The Facebook Global Happiness Index was created by Facebook to index happiness based on the number of times people on the site use words to convey happiness (like “happy” “yay” and “awesome”) and unhappiness (“sad”, “doubtful” and “tragic”).

According to the index based on access to two years worth of anonymous “status updates”, Fridays showed a 9.7% increase in happiness compared with the worst day of the week, Monday.

Holidays such as the Fourth of July, Thanksgiving, Christmas and Halloween also make Americans happy, while days when celebrities like Michael Jackson and Heath Ledger died were recorded to make Americans sad.

The index is an attempt to say something profound based on the reports of daily life that Facebook users share with their friends. In social psychology, it is believed that word choice can reveal a person’s mood and it is a generally accepted idea.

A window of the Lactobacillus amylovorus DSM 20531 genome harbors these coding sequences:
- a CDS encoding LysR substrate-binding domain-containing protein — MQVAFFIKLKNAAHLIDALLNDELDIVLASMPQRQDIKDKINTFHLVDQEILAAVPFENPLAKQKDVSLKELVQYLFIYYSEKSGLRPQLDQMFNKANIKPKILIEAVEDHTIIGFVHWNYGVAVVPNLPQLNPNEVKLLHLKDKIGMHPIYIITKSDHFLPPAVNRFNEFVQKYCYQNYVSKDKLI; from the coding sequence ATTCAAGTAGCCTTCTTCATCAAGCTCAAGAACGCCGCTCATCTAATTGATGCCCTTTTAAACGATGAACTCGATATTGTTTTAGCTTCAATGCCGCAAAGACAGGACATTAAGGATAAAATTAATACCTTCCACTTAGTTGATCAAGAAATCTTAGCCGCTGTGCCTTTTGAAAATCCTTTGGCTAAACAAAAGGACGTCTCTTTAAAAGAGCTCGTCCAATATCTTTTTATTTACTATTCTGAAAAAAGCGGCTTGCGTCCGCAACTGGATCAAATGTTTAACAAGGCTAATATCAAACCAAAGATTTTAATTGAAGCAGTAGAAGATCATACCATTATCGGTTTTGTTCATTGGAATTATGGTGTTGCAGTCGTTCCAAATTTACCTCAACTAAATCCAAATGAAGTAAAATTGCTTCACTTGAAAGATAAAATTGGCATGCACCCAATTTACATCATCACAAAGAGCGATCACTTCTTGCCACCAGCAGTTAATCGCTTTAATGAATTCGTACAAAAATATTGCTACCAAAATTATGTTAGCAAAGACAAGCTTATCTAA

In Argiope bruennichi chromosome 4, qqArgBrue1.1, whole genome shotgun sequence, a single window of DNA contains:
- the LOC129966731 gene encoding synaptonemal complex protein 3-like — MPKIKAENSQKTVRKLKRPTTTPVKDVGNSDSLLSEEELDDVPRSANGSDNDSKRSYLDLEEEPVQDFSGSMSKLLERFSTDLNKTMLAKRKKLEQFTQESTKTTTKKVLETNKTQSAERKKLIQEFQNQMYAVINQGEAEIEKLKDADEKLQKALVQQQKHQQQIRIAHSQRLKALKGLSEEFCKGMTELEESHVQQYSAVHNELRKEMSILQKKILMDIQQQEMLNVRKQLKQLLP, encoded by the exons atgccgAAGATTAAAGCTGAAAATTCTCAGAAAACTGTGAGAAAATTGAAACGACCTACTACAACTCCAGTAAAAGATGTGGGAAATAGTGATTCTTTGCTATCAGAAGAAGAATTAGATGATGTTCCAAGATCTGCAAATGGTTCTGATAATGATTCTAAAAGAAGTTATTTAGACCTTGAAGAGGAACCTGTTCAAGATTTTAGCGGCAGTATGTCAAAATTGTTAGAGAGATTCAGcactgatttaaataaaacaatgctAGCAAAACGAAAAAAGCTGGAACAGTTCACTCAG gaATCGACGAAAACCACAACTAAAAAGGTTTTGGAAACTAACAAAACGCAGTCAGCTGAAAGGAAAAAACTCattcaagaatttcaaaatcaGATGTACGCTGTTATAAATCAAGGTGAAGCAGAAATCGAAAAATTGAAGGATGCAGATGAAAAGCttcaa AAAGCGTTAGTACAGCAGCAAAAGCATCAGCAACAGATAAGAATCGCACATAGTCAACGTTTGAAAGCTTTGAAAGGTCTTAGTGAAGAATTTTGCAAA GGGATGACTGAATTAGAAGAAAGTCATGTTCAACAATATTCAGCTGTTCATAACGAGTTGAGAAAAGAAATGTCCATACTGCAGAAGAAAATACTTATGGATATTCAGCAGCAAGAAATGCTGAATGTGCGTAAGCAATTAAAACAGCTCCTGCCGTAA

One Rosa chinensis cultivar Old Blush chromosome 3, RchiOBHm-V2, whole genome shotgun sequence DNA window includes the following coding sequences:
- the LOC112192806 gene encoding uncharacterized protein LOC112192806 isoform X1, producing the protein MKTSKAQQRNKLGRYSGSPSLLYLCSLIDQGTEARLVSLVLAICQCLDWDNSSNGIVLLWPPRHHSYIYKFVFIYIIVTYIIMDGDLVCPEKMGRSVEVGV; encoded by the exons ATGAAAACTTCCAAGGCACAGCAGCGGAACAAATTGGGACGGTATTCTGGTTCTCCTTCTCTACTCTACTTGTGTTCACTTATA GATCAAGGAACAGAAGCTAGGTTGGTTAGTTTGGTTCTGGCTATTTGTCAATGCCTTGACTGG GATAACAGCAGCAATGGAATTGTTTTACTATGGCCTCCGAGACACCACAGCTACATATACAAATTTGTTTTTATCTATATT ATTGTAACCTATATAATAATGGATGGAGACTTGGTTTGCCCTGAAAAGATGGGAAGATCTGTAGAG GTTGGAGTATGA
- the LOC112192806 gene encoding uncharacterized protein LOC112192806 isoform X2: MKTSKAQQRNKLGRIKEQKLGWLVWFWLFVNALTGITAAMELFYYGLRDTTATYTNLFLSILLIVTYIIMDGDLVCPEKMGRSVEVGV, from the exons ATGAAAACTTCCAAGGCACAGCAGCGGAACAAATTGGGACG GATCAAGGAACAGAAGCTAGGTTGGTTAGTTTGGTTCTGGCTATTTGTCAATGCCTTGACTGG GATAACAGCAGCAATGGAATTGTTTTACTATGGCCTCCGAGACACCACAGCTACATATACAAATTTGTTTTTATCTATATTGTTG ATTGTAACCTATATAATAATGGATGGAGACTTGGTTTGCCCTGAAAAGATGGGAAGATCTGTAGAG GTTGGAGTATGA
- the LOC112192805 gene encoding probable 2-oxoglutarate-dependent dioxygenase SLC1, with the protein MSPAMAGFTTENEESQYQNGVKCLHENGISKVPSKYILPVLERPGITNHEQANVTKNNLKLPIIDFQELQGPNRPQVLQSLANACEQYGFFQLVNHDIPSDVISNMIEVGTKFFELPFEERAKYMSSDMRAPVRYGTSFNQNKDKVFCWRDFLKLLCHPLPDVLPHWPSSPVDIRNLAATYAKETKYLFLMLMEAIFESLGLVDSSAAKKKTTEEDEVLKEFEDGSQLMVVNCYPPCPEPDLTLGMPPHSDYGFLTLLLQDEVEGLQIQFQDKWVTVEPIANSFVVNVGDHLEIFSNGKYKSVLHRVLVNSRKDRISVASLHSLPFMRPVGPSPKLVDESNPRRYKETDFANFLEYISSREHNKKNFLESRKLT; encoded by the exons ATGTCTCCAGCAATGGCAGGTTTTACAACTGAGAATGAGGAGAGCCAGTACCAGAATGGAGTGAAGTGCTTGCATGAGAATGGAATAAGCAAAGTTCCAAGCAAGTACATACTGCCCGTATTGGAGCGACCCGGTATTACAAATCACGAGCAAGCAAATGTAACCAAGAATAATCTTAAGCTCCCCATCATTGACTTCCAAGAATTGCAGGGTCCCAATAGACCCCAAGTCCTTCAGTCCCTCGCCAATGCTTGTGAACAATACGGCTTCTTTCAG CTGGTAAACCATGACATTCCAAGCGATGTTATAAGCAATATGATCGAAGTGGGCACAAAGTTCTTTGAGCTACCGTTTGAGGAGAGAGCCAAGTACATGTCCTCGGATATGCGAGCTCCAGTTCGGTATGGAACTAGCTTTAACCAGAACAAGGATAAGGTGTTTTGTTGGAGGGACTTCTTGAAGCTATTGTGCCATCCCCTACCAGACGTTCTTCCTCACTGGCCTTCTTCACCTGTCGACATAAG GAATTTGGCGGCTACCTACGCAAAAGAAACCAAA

“When people in their status updates use more positive words — or fewer negative words — then that day as a whole is counted as happier than usual,” the creator of the index, Adam D. I. Kramer, explained in a Facebook blog post unveiling the project.

Moreover, Kramer believes that the Facebook happiness index could be the first step in reorienting the nation’s sense of self-worth.

“We have tracked the economic health of the nation for a long time,” he said. “The reason we track those things is that the government is full of economists, not psychologists.”

“If we know money doesn’t buy happiness,” he asked, “why are we optimizing for money?”

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